ICRC head: How many more must die?

Kellenberger insists Strip isolation must end, Schalit should be freed; "peace vital to Gaza reconstruction."

By JUDY SEIGEL
February 26, 2009 23:11
2 minute read.
ICRC head: How many more must die?

rebuilding gaza 248 88 ap. (photo credit: AP)

 
X

Dear Reader,
As you can imagine, more people are reading The Jerusalem Post than ever before. Nevertheless, traditional business models are no longer sustainable and high-quality publications, like ours, are being forced to look for new ways to keep going. Unlike many other news organizations, we have not put up a paywall. We want to keep our journalism open and accessible and be able to keep providing you with news and analyses from the frontlines of Israel, the Middle East and the Jewish World.

As one of our loyal readers, we ask you to be our partner.

For $5 a month you will receive access to the following:

  • A user experience almost completely free of ads
  • Access to our Premium Section
  • Content from the award-winning Jerusalem Report and our monthly magazine to learn Hebrew - Ivrit
  • A brand new ePaper featuring the daily newspaper as it appears in print in Israel

Help us grow and continue telling Israel’s story to the world.

Thank you,

Ronit Hasin-Hochman, CEO, Jerusalem Post Group
Yaakov Katz, Editor-in-Chief

UPGRADE YOUR JPOST EXPERIENCE FOR 5$ PER MONTH Show me later

The rebuilding of Gaza after the recent war will succeed only if it is accompanied by "credible political steps to resolve the crisis," the president of the International Committee of the Red Cross said on Thursday. Speaking in Geneva ahead of next week's Gaza donors' conference in Sharm e-Sheikh, which will be attended by ICRC leaders, Jakob Kellenberger stressed that humanitarian action was vital, but insufficient to resolve the crisis. "Reconstruction is extremely important to help the people of Gaza on to their feet again. But it is unlikely to succeed unless there is a prospect of a lasting peace. Humanitarian action can be no substitute for an honest and courageous peace process involving all states, political authorities and organized armed groups that can influence the situation," he said. More than a month after the end of the war, Gazans "are still struggling to rebuild their lives. Tens of thousands of people have had their houses partially or completely destroyed, while thousands remain without access to running water," said the ICRC president, who was in Israel and Gaza a few weeks ago. Even before Operation Cast Lead, drastic restrictions on the movement of people and goods imposed by the Israeli authorities had led to worsening poverty, rising unemployment and deteriorating public services such as health care, water and sanitation, he maintained. "As a result, the people of Gaza were already experiencing a major crisis affecting all aspects of daily life even before hostilities broke out in late December." "To go back to the way things were before the recent conflict would simply perpetuate Gaza's plight," Kellenberger said. "What is needed is sustainable economic development. But that will be possible only if political steps are taken to prepare the ground. The first and most urgent measure should be to end the isolation of Gaza, particularly by lifting restrictions on the movement of people and goods." He also called on the Palestinian factions to stop targeting civilian areas in Israel and endangering the lives of civilians. He reiterated the ICRC's request for access to IDF soldier Gilad Schalit, who has been held captive in the Gaza Strip since June 2006. "How many more deaths, injuries and destroyed lives are needed before everyone finally realizes that there is no alternative to a credible and honest peace process?" Kellenberger asked. "The states, political authorities and organized armed groups concerned owe it to the people of Gaza and the region to take on this task now." According to the assessments the ICRC and the Palestine Red Crescent Society have conducted in the hardest hit areas of the Gaza Strip, the conflict destroyed more than 2,800 houses completely and almost 1,900 partially, leaving tens of thousands homeless. The ICRC has donated plastic sheeting to cover broken windows and holes in walls, kitchen sets, mattresses and blankets to 72,500 people. After a month of emergency repairs, the ICRC says, essential infrastructure is "now functioning at the same level as it was before the conflict erupted in late December. This is insufficient. Construction materials and spare parts must be imported urgently to proceed with repairs and reconstruction that can prevent breakdowns in services, to ensure that at least minimal maintenance is carried out, and to slow down the steady deterioration in infrastructure."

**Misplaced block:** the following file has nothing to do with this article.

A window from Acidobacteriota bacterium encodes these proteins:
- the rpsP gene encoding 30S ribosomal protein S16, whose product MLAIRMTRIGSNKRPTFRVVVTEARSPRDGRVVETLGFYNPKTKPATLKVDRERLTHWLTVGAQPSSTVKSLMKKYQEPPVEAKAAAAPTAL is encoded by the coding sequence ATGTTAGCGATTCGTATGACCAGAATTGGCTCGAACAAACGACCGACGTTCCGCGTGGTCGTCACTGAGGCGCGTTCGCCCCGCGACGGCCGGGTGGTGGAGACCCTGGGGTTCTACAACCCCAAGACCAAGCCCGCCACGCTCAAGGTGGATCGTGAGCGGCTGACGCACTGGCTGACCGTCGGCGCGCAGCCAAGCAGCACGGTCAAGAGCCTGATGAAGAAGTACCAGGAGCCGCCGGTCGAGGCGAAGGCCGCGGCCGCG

Join Jerusalem Post Premium Plus now for just $5 and upgrade your experience with an ads-free website and exclusive content. Click here>>

Related Content

[illustrative photo]
September 24, 2011
Diabetes may significantly increase risk of dementia

By UNIVERSITY OF MICHIGAN HEALTH SYSTEM